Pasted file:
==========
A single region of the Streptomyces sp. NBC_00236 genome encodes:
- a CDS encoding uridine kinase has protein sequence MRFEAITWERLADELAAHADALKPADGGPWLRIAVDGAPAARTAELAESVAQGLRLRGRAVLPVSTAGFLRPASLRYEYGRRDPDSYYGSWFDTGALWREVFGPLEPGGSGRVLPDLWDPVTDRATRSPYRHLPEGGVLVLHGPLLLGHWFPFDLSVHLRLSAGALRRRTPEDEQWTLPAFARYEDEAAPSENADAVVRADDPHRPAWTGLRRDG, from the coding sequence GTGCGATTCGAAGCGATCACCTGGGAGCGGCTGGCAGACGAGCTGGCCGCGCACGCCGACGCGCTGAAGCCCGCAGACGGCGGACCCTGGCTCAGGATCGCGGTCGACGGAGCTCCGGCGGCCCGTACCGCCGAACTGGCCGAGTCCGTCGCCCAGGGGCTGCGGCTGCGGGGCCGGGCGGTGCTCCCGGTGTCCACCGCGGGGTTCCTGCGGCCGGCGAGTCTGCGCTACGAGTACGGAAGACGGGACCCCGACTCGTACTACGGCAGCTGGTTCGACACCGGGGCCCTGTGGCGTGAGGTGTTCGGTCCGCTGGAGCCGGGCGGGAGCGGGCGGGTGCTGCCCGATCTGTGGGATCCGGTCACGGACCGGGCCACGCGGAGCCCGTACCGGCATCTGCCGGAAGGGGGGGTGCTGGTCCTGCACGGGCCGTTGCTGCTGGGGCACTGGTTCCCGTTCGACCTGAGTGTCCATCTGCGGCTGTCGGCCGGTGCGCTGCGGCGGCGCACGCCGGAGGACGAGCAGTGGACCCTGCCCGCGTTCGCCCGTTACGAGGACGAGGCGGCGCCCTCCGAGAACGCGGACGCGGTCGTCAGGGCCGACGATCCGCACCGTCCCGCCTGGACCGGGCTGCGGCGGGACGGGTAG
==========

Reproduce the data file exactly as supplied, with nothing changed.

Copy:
A single region of the Streptomyces sp. NBC_00236 genome encodes:
- a CDS encoding uridine kinase has protein sequence MRFEAITWERLADELAAHADALKPADGGPWLRIAVDGAPAARTAELAESVAQGLRLRGRAVLPVSTAGFLRPASLRYEYGRRDPDSYYGSWFDTGALWREVFGPLEPGGSGRVLPDLWDPVTDRATRSPYRHLPEGGVLVLHGPLLLGHWFPFDLSVHLRLSAGALRRRTPEDEQWTLPAFARYEDEAAPSENADAVVRADDPHRPAWTGLRRDG, from the coding sequence GTGCGATTCGAAGCGATCACCTGGGAGCGGCTGGCAGACGAGCTGGCCGCGCACGCCGACGCGCTGAAGCCCGCAGACGGCGGACCCTGGCTCAGGATCGCGGTCGACGGAGCTCCGGCGGCCCGTACCGCCGAACTGGCCGAGTCCGTCGCCCAGGGGCTGCGGCTGCGGGGCCGGGCGGTGCTCCCGGTGTCCACCGCGGGGTTCCTGCGGCCGGCGAGTCTGCGCTACGAGTACGGAAGACGGGACCCCGACTCGTACTACGGCAGCTGGTTCGACACCGGGGCCCTGTGGCGTGAGGTGTTCGGTCCGCTGGAGCCGGGCGGGAGCGGGCGGGTGCTGCCCGATCTGTGGGATCCGGTCACGGACCGGGCCACGCGGAGCCCGTACCGGCATCTGCCGGAAGGGGGGGTGCTGGTCCTGCACGGGCCGTTGCTGCTGGGGCACTGGTTCCCGTTCGACCTGAGTGTCCATCTGCGGCTGTCGGCCGGTGCGCTGCGGCGGCGCACGCCGGAGGACGAGCAGTGGACCCTGCCCGCGTTCGCCCGTTACGAGGACGAGGCGGCGCCCTCCGAGAACGCGGACGCGGTCGTCAGGGCCGACGATCCGCACCGTCCCGCCTGGACCGGGCTGCGGCGGGACGGGTAG